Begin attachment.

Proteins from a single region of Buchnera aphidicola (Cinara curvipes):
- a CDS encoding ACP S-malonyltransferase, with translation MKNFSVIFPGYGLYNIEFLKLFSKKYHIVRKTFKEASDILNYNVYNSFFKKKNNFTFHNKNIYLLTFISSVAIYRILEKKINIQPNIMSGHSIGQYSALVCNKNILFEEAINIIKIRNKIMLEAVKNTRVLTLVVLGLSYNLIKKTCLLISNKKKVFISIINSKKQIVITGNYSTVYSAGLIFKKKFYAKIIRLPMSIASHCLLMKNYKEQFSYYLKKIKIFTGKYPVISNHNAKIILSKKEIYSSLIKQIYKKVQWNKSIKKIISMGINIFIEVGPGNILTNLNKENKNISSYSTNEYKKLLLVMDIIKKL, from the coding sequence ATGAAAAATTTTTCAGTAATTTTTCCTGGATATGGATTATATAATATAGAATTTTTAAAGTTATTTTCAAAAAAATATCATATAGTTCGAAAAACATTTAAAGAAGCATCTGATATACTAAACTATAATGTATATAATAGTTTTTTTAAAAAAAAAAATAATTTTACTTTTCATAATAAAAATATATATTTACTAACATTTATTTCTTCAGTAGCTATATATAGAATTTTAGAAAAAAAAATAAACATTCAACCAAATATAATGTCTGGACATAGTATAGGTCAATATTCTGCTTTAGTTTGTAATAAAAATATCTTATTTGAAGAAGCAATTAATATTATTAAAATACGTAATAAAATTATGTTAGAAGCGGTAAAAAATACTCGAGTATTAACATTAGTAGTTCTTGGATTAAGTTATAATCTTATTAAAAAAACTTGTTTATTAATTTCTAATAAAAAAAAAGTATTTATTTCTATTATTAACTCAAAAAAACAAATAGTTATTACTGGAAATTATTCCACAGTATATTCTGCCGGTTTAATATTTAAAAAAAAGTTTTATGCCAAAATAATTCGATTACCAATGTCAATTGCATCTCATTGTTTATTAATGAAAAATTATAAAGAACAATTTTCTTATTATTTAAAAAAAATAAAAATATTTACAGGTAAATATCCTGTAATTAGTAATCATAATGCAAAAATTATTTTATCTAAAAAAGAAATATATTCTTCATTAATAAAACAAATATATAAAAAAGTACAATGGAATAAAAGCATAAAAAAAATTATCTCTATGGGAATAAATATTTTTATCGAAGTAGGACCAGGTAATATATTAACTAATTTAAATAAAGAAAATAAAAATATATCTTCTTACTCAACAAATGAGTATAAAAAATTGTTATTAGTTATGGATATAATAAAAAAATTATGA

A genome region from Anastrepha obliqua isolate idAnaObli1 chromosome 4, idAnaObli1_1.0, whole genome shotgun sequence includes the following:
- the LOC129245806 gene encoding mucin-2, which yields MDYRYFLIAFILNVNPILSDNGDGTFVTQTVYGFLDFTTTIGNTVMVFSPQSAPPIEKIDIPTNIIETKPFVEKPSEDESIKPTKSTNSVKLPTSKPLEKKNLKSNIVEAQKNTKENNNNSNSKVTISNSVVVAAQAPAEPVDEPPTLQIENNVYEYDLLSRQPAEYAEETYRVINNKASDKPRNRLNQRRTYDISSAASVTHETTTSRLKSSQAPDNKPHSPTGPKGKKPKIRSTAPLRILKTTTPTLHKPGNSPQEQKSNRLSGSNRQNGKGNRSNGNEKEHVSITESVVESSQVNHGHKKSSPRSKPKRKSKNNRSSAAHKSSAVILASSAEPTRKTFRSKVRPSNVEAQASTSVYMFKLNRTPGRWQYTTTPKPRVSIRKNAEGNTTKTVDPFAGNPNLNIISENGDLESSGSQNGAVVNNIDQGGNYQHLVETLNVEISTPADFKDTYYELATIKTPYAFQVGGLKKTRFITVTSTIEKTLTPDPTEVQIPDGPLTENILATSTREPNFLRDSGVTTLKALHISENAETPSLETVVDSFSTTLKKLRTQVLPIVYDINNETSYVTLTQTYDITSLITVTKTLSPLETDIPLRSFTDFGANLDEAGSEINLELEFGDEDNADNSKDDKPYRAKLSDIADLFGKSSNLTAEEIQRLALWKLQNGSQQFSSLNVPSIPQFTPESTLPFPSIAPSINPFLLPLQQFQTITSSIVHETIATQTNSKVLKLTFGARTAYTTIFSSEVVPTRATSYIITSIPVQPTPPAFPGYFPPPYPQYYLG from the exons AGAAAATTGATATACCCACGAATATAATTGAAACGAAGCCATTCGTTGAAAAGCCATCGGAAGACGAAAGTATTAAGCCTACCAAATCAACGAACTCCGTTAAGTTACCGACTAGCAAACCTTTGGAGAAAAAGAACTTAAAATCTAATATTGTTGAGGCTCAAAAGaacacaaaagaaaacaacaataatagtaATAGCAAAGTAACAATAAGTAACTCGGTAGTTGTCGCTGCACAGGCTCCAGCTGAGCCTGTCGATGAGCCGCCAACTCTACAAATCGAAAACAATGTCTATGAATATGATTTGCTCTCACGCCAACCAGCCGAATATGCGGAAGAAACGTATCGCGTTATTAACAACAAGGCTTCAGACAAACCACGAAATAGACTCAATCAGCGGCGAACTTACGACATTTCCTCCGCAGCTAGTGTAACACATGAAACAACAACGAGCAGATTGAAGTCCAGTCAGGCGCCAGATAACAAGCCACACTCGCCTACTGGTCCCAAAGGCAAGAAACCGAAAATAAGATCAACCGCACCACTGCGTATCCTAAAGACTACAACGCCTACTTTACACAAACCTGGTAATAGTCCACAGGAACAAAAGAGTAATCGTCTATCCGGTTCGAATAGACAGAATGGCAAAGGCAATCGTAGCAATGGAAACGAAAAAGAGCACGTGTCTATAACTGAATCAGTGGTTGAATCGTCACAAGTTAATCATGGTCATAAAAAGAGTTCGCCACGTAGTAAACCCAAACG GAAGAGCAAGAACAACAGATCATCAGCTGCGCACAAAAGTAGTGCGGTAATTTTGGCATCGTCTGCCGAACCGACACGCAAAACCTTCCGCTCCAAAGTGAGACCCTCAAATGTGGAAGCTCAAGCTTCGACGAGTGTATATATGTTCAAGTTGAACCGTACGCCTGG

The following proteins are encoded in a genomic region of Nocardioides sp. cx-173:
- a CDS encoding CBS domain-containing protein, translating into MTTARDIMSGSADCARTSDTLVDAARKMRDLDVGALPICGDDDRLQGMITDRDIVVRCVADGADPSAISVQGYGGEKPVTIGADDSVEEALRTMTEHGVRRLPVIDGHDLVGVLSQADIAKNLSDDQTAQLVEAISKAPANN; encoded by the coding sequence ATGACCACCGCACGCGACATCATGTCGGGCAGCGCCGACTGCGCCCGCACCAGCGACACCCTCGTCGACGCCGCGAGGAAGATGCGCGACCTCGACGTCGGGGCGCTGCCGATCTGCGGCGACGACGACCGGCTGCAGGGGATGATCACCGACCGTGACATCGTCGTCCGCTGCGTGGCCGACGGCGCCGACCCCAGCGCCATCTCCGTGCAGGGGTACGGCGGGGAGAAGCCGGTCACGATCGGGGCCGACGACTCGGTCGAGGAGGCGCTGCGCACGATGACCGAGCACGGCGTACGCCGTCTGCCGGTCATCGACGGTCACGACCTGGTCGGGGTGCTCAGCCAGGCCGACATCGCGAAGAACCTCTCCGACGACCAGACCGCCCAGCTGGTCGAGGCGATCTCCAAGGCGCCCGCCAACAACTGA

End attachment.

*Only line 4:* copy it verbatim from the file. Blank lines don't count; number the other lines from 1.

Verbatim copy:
- the LOC129245806 gene encoding mucin-2, which yields MDYRYFLIAFILNVNPILSDNGDGTFVTQTVYGFLDFTTTIGNTVMVFSPQSAPPIEKIDIPTNIIETKPFVEKPSEDESIKPTKSTNSVKLPTSKPLEKKNLKSNIVEAQKNTKENNNNSNSKVTISNSVVVAAQAPAEPVDEPPTLQIENNVYEYDLLSRQPAEYAEETYRVINNKASDKPRNRLNQRRTYDISSAASVTHETTTSRLKSSQAPDNKPHSPTGPKGKKPKIRSTAPLRILKTTTPTLHKPGNSPQEQKSNRLSGSNRQNGKGNRSNGNEKEHVSITESVVESSQVNHGHKKSSPRSKPKRKSKNNRSSAAHKSSAVILASSAEPTRKTFRSKVRPSNVEAQASTSVYMFKLNRTPGRWQYTTTPKPRVSIRKNAEGNTTKTVDPFAGNPNLNIISENGDLESSGSQNGAVVNNIDQGGNYQHLVETLNVEISTPADFKDTYYELATIKTPYAFQVGGLKKTRFITVTSTIEKTLTPDPTEVQIPDGPLTENILATSTREPNFLRDSGVTTLKALHISENAETPSLETVVDSFSTTLKKLRTQVLPIVYDINNETSYVTLTQTYDITSLITVTKTLSPLETDIPLRSFTDFGANLDEAGSEINLELEFGDEDNADNSKDDKPYRAKLSDIADLFGKSSNLTAEEIQRLALWKLQNGSQQFSSLNVPSIPQFTPESTLPFPSIAPSINPFLLPLQQFQTITSSIVHETIATQTNSKVLKLTFGARTAYTTIFSSEVVPTRATSYIITSIPVQPTPPAFPGYFPPPYPQYYLG from the exons AGAAAATTGATATACCCACGAATATAATTGAAACGAAGCCATTCGTTGAAAAGCCATCGGAAGACGAAAGTATTAAGCCTACCAAATCAACGAACTCCGTTAAGTTACCGACTAGCAAACCTTTGGAGAAAAAGAACTTAAAATCTAATATTGTTGAGGCTCAAAAGaacacaaaagaaaacaacaataatagtaATAGCAAAGTAACAATAAGTAACTCGGTAGTTGTCGCTGCACAGGCTCCAGCTGAGCCTGTCGATGAGCCGCCAACTCTACAAATCGAAAACAATGTCTATGAATATGATTTGCTCTCACGCCAACCAGCCGAATATGCGGAAGAAACGTATCGCGTTATTAACAACAAGGCTTCAGACAAACCACGAAATAGACTCAATCAGCGGCGAACTTACGACATTTCCTCCGCAGCTAGTGTAACACATGAAACAACAACGAGCAGATTGAAGTCCAGTCAGGCGCCAGATAACAAGCCACACTCGCCTACTGGTCCCAAAGGCAAGAAACCGAAAATAAGATCAACCGCACCACTGCGTATCCTAAAGACTACAACGCCTACTTTACACAAACCTGGTAATAGTCCACAGGAACAAAAGAGTAATCGTCTATCCGGTTCGAATAGACAGAATGGCAAAGGCAATCGTAGCAATGGAAACGAAAAAGAGCACGTGTCTATAACTGAATCAGTGGTTGAATCGTCACAAGTTAATCATGGTCATAAAAAGAGTTCGCCACGTAGTAAACCCAAACG GAAGAGCAAGAACAACAGATCATCAGCTGCGCACAAAAGTAGTGCGGTAATTTTGGCATCGTCTGCCGAACCGACACGCAAAACCTTCCGCTCCAAAGTGAGACCCTCAAATGTGGAAGCTCAAGCTTCGACGAGTGTATATATGTTCAAGTTGAACCGTACGCCTGG